Holiday first performed the song at Cafe Society in 1939. She said that singing it made her fearful of retaliation but, because its imagery reminded her of her father, she continued to sing the piece making it a regular part of her live performances. Because of the poignancy of the song, Josephson drew up some rules: Holiday would close with it; the waiters would stop all service in advance; the room would be in darkness except for a spotlight on Holiday’s face; and there would be no encore. During the musical introduction, Holiday would stand with her eyes closed, as if she were evoking a prayer.

This is one of the most haunting songs I’ve ever heard in my life.   

(Source: salsmineo)

(Source: holden421)



Halo: Nightfall images reveal lead character

Microsoft has released the first photos of Spartan Agent Locke, the main character in upcoming live-action Halo series.

View the gallery here.

not even a Halo fan but 100% here for whatever this is

This is awesome.


London Comic Con October 2013

do you think it'd be better if alot of games had character creation? That way we can make them look however we want, or does that help with diverse characters?



I think character creation has been a decent stopgap; a somewhat-effective pressure release valve. It’s let people who are unrepresented get some small semblance of representation, and it’s let those of us who want diversity have something different to look at. But the truth is it’s not really diversity and it’s not really representation. And it’s certainly not a long-term solution.

You see, because while we shouldn’t discount the power of seeing a black woman save the galaxy in Knights of the Old Republic, real representation requires actual characters who are diverse, not blank cyphers you can put different skins on. Because KOTOR wasn’t really about a black woman saving the galaxy; it was about a generic, featureless Jedi saving the galaxy, and I happened to put the skin of a black woman on mine. What we need are actually diverse stories. I want games that actually explore real women, real people of color, real LGBTQ folks - not just generic heroes whose parts you can switch out like a Mr. Potato Head.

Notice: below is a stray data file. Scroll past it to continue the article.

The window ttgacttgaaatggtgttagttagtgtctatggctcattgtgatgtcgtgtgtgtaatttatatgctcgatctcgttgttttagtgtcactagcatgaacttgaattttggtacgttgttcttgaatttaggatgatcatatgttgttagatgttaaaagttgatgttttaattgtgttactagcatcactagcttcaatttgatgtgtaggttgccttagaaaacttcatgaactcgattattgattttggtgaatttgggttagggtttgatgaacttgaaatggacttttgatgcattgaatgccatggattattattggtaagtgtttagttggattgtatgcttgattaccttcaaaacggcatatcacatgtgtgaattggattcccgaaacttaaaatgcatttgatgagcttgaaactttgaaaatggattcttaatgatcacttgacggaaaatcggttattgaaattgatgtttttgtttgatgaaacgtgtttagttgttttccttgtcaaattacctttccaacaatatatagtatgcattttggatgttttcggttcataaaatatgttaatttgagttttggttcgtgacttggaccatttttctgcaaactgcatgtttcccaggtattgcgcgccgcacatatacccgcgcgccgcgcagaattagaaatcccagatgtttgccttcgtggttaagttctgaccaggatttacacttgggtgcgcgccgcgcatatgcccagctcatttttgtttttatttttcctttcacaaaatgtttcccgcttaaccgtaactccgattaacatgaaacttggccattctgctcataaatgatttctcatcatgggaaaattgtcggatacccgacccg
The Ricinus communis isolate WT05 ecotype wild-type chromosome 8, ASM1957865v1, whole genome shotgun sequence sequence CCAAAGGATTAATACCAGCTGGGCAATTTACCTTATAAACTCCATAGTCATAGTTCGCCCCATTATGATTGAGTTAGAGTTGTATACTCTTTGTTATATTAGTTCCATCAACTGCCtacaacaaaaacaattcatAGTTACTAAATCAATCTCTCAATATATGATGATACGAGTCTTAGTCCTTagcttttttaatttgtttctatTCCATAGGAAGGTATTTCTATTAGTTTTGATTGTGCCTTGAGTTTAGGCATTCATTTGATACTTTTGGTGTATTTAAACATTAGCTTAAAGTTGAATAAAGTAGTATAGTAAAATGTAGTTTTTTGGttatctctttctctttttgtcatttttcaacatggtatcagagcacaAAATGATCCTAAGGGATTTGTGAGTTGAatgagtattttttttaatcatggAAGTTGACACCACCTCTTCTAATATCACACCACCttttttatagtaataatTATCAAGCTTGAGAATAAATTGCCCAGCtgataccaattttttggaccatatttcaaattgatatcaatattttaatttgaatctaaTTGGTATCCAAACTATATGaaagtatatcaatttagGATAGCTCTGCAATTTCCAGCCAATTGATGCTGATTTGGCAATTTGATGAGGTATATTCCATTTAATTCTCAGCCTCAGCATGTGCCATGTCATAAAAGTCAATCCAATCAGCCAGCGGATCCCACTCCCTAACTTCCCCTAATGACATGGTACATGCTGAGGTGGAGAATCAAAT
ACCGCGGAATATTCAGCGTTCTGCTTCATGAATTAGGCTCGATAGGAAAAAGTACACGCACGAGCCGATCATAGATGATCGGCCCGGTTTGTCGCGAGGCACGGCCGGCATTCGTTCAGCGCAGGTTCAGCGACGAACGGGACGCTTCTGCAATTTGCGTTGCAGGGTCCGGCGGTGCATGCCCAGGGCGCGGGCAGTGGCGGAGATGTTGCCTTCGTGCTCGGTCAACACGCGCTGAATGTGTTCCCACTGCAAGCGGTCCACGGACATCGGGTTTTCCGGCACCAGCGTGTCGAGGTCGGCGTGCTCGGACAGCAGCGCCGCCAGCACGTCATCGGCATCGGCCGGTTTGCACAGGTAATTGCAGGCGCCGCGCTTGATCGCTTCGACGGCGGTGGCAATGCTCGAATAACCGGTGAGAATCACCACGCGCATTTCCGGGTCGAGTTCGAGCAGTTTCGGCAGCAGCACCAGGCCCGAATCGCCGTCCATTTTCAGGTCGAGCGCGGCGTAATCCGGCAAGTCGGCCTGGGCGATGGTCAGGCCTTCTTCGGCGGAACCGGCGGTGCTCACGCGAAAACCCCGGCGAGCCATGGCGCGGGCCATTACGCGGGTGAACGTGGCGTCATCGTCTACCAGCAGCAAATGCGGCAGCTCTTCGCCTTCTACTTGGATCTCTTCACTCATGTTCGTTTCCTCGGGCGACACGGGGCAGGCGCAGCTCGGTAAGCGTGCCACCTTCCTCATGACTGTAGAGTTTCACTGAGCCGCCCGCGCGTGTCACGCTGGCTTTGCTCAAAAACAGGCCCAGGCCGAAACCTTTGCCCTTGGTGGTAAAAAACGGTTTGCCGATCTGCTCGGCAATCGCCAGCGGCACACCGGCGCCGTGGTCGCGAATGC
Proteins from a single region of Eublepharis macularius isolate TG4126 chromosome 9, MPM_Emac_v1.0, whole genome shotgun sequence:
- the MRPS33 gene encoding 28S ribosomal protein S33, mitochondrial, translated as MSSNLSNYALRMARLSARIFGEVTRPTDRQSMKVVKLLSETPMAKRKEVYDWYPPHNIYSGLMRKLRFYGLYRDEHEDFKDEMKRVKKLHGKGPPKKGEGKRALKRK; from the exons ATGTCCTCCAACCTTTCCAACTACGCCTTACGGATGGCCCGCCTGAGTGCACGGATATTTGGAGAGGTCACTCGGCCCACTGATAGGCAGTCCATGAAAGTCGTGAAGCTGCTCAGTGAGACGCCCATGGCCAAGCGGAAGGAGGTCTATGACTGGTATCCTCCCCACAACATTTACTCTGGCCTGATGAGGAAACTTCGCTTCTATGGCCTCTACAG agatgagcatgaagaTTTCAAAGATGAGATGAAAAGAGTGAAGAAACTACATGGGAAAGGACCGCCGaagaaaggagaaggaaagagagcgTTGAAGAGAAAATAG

And don’t forget that authored, developer-created characters still exist, and they are almost always still white men. That’s an important point. Character creation is nice, but it’s difficult to argue that it’s “good enough” for diverse characters when white guys get all the “official” characters with full backstories and the game actually centered around them. To use a weird analogy, it’s like chairs. White guys get these beautiful, sturdy, professionally crafted chairs that perfectly fit their house, delivered right to their door. But those of us who want diversity have to make our own chairs. And we do the best we can, with the limited knowledge and sub-standard materials we’re given. And at the end of the day, you can sit in both, but there’s no way you can say the cheap, ugly, rickety self-made ones are the same or as good as the professionally-made ones.

Character creation has been a nice way for us to squint and pretend we have diversity during gaming’s era of bigotry and homogeneity. But I think the solution is not to expand character creation, but rather to finally pull ourselves out of that era and into one where everyone’s stories and experiences are respected.

This is a great response to those who use blank-slate characters as examples of how there’s diversity in games.   While these games give us a small degree of self-determined representation (although I’d argue that this is merely an illusion of diversity, since it’s entirely self-chosen and therefore not presented to the entire consumer base), NPCs are just as important for us to examine as the protagonist!

I’m not pooh-poohing the idea of fully user-determined characters, my favourite games use this system, I’m just agreeing with discovergames that they can’t be used as an example of diversity in video games because there’s no guarantee this representation will actually manifest itself in the content. 


adventure time literally explaining colonialism in 30 seconds


We’re adults and we get to decide what that means: The Home Depot Edition


We’re adults and we get to decide what that means: The Home Depot Edition


Jurassic World art by Jesus Carballo

I’m so ready